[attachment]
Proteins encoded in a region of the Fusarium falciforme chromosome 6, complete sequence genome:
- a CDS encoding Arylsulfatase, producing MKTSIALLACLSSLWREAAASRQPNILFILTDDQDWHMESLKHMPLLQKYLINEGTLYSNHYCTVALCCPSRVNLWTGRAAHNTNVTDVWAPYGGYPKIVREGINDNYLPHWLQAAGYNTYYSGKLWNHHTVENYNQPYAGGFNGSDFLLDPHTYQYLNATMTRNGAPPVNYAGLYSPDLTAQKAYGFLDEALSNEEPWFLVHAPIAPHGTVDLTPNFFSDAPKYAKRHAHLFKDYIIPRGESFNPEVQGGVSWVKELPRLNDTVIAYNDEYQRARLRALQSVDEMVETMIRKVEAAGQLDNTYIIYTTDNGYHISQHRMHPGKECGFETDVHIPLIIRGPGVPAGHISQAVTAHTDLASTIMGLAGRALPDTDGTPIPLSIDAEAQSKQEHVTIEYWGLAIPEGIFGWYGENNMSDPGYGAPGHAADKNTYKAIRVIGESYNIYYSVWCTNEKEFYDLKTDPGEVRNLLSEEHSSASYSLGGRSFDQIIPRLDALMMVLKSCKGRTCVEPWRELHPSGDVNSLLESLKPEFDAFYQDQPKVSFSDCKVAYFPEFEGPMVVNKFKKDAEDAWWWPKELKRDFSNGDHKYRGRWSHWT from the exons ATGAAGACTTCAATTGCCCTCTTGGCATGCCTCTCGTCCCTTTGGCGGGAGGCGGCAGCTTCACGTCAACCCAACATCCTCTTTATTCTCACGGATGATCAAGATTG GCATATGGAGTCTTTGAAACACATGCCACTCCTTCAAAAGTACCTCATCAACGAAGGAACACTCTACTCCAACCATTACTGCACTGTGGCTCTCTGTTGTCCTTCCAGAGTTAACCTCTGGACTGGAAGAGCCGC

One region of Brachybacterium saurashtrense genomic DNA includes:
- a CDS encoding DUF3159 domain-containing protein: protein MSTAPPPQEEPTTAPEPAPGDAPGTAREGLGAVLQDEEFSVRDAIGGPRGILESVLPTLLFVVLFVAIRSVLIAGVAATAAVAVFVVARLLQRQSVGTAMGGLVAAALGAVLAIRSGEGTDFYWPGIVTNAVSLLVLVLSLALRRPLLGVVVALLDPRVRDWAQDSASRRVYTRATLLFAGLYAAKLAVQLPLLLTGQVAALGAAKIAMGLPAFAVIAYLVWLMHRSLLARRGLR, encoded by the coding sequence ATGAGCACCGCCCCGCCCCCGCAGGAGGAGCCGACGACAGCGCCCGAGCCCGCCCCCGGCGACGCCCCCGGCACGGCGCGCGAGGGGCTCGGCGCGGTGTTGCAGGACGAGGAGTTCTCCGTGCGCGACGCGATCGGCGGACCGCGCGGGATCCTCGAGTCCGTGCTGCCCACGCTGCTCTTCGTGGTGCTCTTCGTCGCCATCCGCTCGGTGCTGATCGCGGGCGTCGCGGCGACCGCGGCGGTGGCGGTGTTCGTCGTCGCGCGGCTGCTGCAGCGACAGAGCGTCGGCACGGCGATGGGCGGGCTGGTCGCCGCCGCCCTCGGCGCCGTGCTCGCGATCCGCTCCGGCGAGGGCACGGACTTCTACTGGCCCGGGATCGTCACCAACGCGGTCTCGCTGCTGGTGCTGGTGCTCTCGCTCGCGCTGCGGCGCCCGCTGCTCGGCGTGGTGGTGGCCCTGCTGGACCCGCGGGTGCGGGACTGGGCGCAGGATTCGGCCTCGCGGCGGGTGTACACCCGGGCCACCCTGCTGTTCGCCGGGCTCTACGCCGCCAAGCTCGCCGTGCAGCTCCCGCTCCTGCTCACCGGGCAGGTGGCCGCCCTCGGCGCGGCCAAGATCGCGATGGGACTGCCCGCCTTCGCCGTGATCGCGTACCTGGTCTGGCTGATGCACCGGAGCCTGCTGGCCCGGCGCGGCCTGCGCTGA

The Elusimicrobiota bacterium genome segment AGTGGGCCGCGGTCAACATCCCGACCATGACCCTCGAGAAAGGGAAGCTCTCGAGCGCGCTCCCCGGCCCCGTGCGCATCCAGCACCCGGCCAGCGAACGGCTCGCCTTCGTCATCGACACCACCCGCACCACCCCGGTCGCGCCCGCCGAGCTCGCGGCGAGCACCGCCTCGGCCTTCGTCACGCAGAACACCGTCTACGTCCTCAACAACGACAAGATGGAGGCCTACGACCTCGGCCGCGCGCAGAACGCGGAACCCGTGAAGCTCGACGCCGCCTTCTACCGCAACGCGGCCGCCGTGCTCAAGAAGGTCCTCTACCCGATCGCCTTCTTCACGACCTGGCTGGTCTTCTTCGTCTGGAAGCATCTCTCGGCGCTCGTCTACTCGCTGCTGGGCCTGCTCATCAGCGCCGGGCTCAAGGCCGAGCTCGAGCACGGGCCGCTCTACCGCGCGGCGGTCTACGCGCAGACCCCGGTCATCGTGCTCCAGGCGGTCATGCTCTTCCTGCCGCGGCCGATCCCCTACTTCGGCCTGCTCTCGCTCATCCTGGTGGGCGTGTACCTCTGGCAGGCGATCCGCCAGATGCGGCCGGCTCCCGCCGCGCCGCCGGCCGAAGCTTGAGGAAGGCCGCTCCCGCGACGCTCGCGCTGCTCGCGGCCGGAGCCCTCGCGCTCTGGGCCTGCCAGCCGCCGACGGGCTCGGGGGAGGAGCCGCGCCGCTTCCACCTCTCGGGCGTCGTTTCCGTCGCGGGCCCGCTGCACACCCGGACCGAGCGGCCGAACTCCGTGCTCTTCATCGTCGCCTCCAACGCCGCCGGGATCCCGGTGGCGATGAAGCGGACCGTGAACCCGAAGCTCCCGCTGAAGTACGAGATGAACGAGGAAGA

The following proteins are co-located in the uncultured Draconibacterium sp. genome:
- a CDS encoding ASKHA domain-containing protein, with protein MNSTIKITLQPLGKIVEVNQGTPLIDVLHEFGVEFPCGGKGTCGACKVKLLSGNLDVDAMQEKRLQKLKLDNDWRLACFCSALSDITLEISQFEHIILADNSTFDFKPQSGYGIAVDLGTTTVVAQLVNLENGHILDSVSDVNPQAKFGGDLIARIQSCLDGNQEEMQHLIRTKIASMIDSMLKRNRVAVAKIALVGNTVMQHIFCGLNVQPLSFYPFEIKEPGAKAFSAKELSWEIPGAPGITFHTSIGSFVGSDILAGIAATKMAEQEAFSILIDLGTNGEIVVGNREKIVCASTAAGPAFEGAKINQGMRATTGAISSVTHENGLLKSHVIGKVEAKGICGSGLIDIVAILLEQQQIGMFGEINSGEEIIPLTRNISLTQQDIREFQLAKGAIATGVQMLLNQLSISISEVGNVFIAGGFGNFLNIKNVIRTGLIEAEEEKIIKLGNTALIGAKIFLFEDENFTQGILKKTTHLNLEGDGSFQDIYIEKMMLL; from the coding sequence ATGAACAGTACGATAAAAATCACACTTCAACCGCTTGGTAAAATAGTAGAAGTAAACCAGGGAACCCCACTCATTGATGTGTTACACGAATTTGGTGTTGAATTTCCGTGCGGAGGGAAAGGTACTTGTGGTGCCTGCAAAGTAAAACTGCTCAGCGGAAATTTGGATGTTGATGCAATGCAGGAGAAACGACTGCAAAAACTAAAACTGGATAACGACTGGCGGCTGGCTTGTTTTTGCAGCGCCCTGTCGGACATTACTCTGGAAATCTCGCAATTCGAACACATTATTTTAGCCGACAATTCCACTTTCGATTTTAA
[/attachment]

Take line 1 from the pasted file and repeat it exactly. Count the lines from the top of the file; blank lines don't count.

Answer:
Proteins encoded in a region of the Fusarium falciforme chromosome 6, complete sequence genome: